Micro code as therapy

A small package with a tiny silicon chip and enough complexity to occupy a senior nerd

Not yet being compost my grey matter likes exercise. The website offers some. There’s the drawing. The writing, both prose and the other stuff. Projects in the back yard. I finally put that kiwi plant into weed Valhalla. My resolve to build the tiny house weakens, flickers then flares up again. As the old saying goes, the spirit is willing but the flesh is almost three quarters of a century old. Then there is the microcomputer, A tiny chip of silicon mounted to a little metal frame and molded into a small plastic package. There are eight connections, power takes two, the inputs and outputs use the other six. That part is pretty simple. The complexity, the challenge to understanding, is etched in the thin bit of Monocrystalline silicon. Not pure silicon, rather a perfectly controlled impure form, a semiconductor. Even in small quantity the microcomputer costs about a dollar. For that buck one gets a machine that can execute a couple million instructions per second. There are thirty odd instructions to learn, not that many. In fact this type of machine is known for not having too many instructions. Some microcomputers have a hundred, several hundred with possible all possible variations.

This is where the microcode meets the physical world. Where lights blink and resistors resist.

Being retro by nature I of course use a computer language so dated I doubt its taught anymore, except as an ancient artifact, like Latin among human language. The list of discarded computer languages is long and growing. This language is called Assembly. It scripts what I want the machine to do. The script is called a source file. A program called, the “Assembler”, assembles the source file into a form that can be “flashed” into the microcomputer’s memory. Same sort of flash memory in a thumb drive, but far fewer bytes. Thousands of vs billions. It might take me an hour to write a section of code that will run in a millisecond. The Assembler’s biggest job is pointing out my errors. There is a saying, “no code has no error”, true of released code, code out in the world. It is especially true of fresh code. So writing software code even at this simple “bit banging” level involves finding and fixing errors in the script. Compared to human language assembly is very simple. Some really smart people are working to write software that can parse human written text and find errors. But, human language though finite, is orders of magnitude more involved. Not finding any errors doesn’t mean microcode will do what was intended. As with a page of text in English, it might be grammatically correct with nothing misspelled – yet be pure meaningless drivel. My favorite in Assembly is goto $. It means, goto the address you are at now and execute the instruction you find there. That instruction is the one it just carried out. The little computer doesn’t get frustrated even though it is chasing its own tail. But this line of code is useful as a safety device, a trap. Areas of memory that should never be accessed can be filled with such traps. If the machine gets confused and points to a trap, like an errant fly on sticky paper, its held there, it can’t stumble elsewhere and do damage.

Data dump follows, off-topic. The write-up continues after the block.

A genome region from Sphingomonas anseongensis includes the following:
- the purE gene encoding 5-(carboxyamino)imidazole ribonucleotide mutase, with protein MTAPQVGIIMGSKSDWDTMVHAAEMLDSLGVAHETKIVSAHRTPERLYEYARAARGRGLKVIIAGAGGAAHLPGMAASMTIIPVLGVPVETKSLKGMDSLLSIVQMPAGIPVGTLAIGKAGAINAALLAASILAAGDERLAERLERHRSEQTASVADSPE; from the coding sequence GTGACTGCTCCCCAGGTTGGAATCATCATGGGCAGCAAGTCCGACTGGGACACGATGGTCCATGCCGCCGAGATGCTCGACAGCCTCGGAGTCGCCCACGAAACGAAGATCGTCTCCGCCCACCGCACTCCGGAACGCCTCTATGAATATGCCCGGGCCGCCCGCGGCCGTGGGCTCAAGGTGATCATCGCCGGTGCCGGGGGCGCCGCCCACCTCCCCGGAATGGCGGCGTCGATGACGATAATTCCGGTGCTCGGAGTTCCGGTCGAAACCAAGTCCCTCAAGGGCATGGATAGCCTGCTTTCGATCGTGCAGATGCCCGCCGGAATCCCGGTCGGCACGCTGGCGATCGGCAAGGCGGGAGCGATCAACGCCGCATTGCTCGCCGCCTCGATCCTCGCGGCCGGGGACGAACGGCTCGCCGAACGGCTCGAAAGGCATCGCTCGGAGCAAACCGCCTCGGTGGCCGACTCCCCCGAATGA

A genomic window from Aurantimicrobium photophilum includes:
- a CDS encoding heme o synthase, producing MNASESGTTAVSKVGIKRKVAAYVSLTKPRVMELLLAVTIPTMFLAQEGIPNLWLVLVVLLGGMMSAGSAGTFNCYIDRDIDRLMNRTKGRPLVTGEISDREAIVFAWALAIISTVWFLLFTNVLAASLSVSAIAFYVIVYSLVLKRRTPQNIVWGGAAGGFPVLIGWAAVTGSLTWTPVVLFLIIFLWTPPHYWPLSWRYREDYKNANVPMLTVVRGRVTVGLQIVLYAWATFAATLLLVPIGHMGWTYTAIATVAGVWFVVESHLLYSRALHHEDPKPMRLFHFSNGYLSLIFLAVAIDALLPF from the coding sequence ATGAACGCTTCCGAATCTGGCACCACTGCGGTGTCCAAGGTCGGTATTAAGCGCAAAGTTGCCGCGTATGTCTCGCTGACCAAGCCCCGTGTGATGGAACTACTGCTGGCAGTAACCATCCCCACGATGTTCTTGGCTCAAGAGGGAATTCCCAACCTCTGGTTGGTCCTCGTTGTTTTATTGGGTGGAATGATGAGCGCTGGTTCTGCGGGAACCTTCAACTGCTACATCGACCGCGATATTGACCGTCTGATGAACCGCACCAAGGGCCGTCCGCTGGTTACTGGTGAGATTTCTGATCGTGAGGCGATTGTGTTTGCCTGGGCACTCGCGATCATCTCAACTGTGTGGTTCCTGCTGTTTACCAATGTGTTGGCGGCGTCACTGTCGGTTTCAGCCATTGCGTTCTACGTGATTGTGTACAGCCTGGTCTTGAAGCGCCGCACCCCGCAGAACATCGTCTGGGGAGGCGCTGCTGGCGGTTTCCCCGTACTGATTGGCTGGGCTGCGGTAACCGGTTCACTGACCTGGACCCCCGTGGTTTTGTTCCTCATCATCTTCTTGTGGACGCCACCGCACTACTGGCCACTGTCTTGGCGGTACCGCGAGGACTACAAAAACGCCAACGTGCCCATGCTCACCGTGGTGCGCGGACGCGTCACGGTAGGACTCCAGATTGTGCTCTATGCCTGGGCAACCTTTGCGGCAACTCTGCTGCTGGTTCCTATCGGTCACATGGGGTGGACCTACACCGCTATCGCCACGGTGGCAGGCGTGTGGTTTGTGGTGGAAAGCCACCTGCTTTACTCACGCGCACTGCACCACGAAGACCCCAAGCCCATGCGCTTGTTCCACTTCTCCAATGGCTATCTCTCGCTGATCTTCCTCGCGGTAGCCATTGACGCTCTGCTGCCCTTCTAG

Its just another crossword puzzle, solitary card game, collection of mugs or stamps or butterflies. Its something to do. Even before the Corona thing eliminated my useless trips as diversion, I messed with the microcomputers. Distraction. Solutions to a high class problem, not needing to struggle to survive.

Published by glensketch

Retired from electronics industry. Ex USN ex USAF ex expat in Ecuador.

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